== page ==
Apple has quietly released an update to GarageBand, to stop it from compromising your Internet security and privacy settings.
That’s right – the update stops GarageBand – a entry level digital audio workstation – from messing with your Safari Internet cookie settings.
Here’s what Apple has to say about the GarageBand 5.1 Update:
Available for: Mac OS X v10.5.7
Impact: A user’s web activity may be tracked by third parties and advertisers
Description: When GarageBand is opened, Safari’s preferences are changed to always accept cookies. The default preference is to accept cookies only for the sites being visited. The altered setting may allow third parties and advertisers to track a user’s web activity. This update addresses the issue by not changing the preference setting. Users who have run previous versions of GarageBand should confirm that their Safari preferences are set as desired.
It’s insane that Apple has to release a security patch to keep GarageBand from making your Web browsing more dangerous and less private.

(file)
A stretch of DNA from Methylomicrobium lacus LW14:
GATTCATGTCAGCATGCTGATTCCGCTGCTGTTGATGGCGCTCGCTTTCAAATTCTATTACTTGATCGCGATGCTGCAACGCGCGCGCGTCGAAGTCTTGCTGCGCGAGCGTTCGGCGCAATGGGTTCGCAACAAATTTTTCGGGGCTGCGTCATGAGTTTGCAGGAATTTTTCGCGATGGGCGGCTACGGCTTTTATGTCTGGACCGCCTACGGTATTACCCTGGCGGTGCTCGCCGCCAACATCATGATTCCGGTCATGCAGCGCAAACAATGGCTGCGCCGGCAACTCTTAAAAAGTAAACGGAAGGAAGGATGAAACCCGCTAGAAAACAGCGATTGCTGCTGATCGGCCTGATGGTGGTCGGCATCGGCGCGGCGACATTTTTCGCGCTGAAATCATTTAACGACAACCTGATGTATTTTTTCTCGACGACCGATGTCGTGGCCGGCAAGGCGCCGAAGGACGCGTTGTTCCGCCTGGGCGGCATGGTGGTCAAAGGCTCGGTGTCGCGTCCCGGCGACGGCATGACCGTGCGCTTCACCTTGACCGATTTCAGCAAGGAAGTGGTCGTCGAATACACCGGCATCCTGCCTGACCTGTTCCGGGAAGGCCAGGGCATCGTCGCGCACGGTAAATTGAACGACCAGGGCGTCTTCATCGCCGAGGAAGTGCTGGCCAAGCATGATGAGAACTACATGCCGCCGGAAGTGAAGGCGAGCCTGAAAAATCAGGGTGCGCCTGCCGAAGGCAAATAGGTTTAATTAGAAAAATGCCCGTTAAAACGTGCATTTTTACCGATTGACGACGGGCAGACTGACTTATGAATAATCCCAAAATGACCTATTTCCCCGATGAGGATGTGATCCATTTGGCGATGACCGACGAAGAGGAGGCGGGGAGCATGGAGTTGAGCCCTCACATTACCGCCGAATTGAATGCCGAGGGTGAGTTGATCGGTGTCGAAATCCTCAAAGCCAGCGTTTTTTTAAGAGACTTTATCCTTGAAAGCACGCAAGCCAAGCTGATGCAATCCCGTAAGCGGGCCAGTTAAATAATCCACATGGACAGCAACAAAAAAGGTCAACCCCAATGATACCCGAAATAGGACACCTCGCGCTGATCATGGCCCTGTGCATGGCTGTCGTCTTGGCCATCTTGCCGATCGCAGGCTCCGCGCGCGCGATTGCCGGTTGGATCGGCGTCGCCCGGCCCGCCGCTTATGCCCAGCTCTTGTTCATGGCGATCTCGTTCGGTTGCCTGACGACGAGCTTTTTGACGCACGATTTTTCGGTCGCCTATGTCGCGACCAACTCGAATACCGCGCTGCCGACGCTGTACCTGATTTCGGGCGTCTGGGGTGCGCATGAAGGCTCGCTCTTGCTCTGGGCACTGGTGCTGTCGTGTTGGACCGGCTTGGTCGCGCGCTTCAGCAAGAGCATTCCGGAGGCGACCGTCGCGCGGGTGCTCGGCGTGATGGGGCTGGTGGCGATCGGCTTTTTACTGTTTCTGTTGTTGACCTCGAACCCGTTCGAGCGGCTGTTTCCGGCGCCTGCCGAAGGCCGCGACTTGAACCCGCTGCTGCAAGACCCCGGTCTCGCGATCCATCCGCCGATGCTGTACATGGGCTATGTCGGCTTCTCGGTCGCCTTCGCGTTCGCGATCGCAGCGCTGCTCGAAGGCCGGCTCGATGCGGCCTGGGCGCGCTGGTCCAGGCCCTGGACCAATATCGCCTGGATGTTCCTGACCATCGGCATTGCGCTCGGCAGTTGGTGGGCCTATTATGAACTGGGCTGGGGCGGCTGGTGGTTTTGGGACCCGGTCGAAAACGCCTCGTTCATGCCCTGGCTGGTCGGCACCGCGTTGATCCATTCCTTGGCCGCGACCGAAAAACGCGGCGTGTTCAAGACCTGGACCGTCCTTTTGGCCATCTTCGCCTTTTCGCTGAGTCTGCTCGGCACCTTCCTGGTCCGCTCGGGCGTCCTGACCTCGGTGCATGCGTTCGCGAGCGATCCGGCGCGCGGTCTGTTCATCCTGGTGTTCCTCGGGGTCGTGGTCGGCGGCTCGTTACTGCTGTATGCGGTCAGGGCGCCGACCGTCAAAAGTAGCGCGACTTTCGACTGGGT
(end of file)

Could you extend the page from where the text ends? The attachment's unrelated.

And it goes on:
But it does. GarageBand has been putting Safari into promiscuous mode – telling it to accept cookies from anybody and everybody.
No user would expect using GarageBand to compromise their Internet security.
If you’re a Mac user, who knows how long GarageBand has been reducing your privacy? Apple doesn’t say.
What’s next? You open up iPhoto and it resets all your passwords to “password”?
What an insanely bad idea this was.
Apple has been getting more attention from security analysts and hackers alike. It’s time Apple treated your security and privacy as seriously as they treat design and usability.
Oh yeah – take a visit to Software Update to get GarageBand 5.1. Then go to Safari, select Safari-Preferences- Security, and set Accept cookies to Only from sites I visit.
Next, delete your cookies or scan them and eliminate cookies for sites you don’t recognize.